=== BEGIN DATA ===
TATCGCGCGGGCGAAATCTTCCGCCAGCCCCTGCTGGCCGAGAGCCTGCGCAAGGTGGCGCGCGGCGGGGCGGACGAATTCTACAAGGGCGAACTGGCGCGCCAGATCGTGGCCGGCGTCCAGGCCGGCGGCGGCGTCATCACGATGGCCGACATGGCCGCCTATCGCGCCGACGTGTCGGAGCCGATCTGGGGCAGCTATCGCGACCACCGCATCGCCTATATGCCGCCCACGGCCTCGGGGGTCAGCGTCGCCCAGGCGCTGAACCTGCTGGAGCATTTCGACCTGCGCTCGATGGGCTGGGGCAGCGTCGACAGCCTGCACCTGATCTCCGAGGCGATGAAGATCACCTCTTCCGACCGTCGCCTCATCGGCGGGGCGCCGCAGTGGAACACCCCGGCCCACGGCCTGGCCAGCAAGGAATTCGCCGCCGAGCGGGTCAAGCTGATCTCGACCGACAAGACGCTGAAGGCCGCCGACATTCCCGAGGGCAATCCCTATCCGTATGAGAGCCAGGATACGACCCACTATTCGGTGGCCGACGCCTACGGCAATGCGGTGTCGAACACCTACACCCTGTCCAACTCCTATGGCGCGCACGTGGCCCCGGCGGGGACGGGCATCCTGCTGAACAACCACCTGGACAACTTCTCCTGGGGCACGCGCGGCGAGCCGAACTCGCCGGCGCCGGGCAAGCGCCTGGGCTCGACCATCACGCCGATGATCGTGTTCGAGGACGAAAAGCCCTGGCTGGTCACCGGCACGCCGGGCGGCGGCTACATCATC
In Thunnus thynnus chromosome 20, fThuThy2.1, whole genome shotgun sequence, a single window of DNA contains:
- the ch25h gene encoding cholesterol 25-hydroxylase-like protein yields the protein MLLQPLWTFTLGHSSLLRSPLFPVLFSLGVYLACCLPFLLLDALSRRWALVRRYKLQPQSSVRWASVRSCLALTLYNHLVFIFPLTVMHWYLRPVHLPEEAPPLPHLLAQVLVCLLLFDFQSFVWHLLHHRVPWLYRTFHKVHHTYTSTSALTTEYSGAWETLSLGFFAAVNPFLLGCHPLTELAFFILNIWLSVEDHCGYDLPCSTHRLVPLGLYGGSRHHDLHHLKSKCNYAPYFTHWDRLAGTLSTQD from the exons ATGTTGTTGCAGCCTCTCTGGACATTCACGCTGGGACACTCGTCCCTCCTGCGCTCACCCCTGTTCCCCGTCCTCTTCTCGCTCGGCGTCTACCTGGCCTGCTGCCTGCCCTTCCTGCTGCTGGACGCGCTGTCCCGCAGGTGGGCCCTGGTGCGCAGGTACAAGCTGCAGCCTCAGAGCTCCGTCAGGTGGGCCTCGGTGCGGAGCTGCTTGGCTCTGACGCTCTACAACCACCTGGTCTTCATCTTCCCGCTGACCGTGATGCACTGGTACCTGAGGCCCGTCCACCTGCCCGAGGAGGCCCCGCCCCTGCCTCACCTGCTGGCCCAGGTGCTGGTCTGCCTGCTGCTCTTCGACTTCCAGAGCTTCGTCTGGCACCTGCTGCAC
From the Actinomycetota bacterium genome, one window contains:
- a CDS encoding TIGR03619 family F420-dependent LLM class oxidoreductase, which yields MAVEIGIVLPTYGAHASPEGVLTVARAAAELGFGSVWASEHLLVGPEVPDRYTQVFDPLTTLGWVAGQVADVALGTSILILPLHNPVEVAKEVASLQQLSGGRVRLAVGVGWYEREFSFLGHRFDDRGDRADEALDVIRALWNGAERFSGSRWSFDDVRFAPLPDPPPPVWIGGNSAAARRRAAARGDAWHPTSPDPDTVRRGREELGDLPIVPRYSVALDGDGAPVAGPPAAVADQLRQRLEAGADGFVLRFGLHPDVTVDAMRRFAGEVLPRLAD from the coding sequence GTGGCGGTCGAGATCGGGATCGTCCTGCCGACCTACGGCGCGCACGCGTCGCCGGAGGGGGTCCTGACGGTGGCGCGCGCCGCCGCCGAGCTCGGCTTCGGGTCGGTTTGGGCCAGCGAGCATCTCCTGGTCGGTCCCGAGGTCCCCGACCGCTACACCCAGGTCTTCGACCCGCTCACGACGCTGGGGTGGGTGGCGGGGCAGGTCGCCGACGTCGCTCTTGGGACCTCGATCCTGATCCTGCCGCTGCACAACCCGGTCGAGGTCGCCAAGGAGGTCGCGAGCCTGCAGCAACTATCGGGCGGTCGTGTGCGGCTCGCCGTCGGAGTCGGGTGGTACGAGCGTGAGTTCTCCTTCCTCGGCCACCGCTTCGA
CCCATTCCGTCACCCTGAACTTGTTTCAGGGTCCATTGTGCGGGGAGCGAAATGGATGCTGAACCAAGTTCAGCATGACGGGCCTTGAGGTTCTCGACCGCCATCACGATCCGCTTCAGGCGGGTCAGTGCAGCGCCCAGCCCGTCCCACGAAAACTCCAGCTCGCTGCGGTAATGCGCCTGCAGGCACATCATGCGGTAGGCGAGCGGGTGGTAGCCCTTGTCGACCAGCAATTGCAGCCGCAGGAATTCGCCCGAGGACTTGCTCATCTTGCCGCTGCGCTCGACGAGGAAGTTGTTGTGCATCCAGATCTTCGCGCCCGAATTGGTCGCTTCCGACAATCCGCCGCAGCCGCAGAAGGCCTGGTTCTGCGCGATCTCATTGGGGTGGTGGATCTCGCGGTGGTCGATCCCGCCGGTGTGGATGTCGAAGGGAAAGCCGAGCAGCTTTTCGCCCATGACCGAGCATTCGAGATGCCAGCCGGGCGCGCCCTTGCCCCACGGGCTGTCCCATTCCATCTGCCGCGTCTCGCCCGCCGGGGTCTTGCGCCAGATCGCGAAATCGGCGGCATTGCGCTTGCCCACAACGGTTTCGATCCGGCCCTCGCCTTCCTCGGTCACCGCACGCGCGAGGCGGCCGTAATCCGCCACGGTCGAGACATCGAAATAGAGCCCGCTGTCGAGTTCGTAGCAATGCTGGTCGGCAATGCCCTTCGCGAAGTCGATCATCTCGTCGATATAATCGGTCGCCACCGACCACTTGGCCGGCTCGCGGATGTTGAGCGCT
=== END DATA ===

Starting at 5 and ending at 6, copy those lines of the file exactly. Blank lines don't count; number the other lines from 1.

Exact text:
- a CDS encoding TIGR03619 family F420-dependent LLM class oxidoreductase, which yields MAVEIGIVLPTYGAHASPEGVLTVARAAAELGFGSVWASEHLLVGPEVPDRYTQVFDPLTTLGWVAGQVADVALGTSILILPLHNPVEVAKEVASLQQLSGGRVRLAVGVGWYEREFSFLGHRFDDRGDRADEALDVIRALWNGAERFSGSRWSFDDVRFAPLPDPPPPVWIGGNSAAARRRAAARGDAWHPTSPDPDTVRRGREELGDLPIVPRYSVALDGDGAPVAGPPAAVADQLRQRLEAGADGFVLRFGLHPDVTVDAMRRFAGEVLPRLAD from the coding sequence GTGGCGGTCGAGATCGGGATCGTCCTGCCGACCTACGGCGCGCACGCGTCGCCGGAGGGGGTCCTGACGGTGGCGCGCGCCGCCGCCGAGCTCGGCTTCGGGTCGGTTTGGGCCAGCGAGCATCTCCTGGTCGGTCCCGAGGTCCCCGACCGCTACACCCAGGTCTTCGACCCGCTCACGACGCTGGGGTGGGTGGCGGGGCAGGTCGCCGACGTCGCTCTTGGGACCTCGATCCTGATCCTGCCGCTGCACAACCCGGTCGAGGTCGCCAAGGAGGTCGCGAGCCTGCAGCAACTATCGGGCGGTCGTGTGCGGCTCGCCGTCGGAGTCGGGTGGTACGAGCGTGAGTTCTCCTTCCTCGGCCACCGCTTCGA
CCCATTCCGTCACCCTGAACTTGTTTCAGGGTCCATTGTGCGGGGAGCGAAATGGATGCTGAACCAAGTTCAGCATGACGGGCCTTGAGGTTCTCGACCGCCATCACGATCCGCTTCAGGCGGGTCAGTGCAGCGCCCAGCCCGTCCCACGAAAACTCCAGCTCGCTGCGGTAATGCGCCTGCAGGCACATCATGCGGTAGGCGAGCGGGTGGTAGCCCTTGTCGACCAGCAATTGCAGCCGCAGGAATTCGCCCGAGGACTTGCTCATCTTGCCGCTGCGCTCGACGAGGAAGTTGTTGTGCATCCAGATCTTCGCGCCCGAATTGGTCGCTTCCGACAATCCGCCGCAGCCGCAGAAGGCCTGGTTCTGCGCGATCTCATTGGGGTGGTGGATCTCGCGGTGGTCGATCCCGCCGGTGTGGATGTCGAAGGGAAAGCCGAGCAGCTTTTCGCCCATGACCGAGCATTCGAGATGCCAGCCGGGCGCGCCCTTGCCCCACGGGCTGTCCCATTCCATCTGCCGCGTCTCGCCCGCCGGGGTCTTGCGCCAGATCGCGAAATCGGCGGCATTGCGCTTGCCCACAACGGTTTCGATCCGGCCCTCGCCTTCCTCGGTCACCGCACGCGCGAGGCGGCCGTAATCCGCCACGGTCGAGACATCGAAATAGAGCCCGCTGTCGAGTTCGTAGCAATGCTGGTCGGCAATGCCCTTCGCGAAGTCGATCATCTCGTCGATATAATCGGTCGCCACCGACCACTTGGCCGGCTCGCGGATGTTGAGCGCT